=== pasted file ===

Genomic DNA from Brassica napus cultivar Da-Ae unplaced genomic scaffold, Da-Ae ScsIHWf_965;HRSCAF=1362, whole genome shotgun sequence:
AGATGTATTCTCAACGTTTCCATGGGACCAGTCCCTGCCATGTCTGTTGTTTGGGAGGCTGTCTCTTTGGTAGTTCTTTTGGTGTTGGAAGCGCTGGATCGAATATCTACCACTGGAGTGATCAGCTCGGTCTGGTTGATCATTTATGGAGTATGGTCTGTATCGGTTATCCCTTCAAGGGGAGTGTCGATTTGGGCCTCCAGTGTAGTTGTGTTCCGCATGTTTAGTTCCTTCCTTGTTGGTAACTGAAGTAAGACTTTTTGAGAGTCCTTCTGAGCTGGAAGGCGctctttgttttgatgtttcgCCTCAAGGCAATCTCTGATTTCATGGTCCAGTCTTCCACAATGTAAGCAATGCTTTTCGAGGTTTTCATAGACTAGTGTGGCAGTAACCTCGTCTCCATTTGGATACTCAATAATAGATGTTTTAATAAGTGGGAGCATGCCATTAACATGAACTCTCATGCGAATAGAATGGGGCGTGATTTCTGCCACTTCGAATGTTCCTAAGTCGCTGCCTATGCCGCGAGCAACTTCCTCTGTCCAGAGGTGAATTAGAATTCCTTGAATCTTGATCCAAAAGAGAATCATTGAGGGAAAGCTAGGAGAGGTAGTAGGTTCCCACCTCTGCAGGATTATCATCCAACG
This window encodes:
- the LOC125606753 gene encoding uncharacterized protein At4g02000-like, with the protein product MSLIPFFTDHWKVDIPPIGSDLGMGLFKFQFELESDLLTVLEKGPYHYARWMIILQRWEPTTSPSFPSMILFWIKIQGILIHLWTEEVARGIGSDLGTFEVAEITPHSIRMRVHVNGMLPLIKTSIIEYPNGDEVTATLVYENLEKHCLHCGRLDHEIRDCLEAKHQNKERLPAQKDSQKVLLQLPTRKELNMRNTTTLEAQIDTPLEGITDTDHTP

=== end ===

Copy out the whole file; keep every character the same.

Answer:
Genomic DNA from Brassica napus cultivar Da-Ae unplaced genomic scaffold, Da-Ae ScsIHWf_965;HRSCAF=1362, whole genome shotgun sequence:
AGATGTATTCTCAACGTTTCCATGGGACCAGTCCCTGCCATGTCTGTTGTTTGGGAGGCTGTCTCTTTGGTAGTTCTTTTGGTGTTGGAAGCGCTGGATCGAATATCTACCACTGGAGTGATCAGCTCGGTCTGGTTGATCATTTATGGAGTATGGTCTGTATCGGTTATCCCTTCAAGGGGAGTGTCGATTTGGGCCTCCAGTGTAGTTGTGTTCCGCATGTTTAGTTCCTTCCTTGTTGGTAACTGAAGTAAGACTTTTTGAGAGTCCTTCTGAGCTGGAAGGCGctctttgttttgatgtttcgCCTCAAGGCAATCTCTGATTTCATGGTCCAGTCTTCCACAATGTAAGCAATGCTTTTCGAGGTTTTCATAGACTAGTGTGGCAGTAACCTCGTCTCCATTTGGATACTCAATAATAGATGTTTTAATAAGTGGGAGCATGCCATTAACATGAACTCTCATGCGAATAGAATGGGGCGTGATTTCTGCCACTTCGAATGTTCCTAAGTCGCTGCCTATGCCGCGAGCAACTTCCTCTGTCCAGAGGTGAATTAGAATTCCTTGAATCTTGATCCAAAAGAGAATCATTGAGGGAAAGCTAGGAGAGGTAGTAGGTTCCCACCTCTGCAGGATTATCATCCAACG
This window encodes:
- the LOC125606753 gene encoding uncharacterized protein At4g02000-like, with the protein product MSLIPFFTDHWKVDIPPIGSDLGMGLFKFQFELESDLLTVLEKGPYHYARWMIILQRWEPTTSPSFPSMILFWIKIQGILIHLWTEEVARGIGSDLGTFEVAEITPHSIRMRVHVNGMLPLIKTSIIEYPNGDEVTATLVYENLEKHCLHCGRLDHEIRDCLEAKHQNKERLPAQKDSQKVLLQLPTRKELNMRNTTTLEAQIDTPLEGITDTDHTP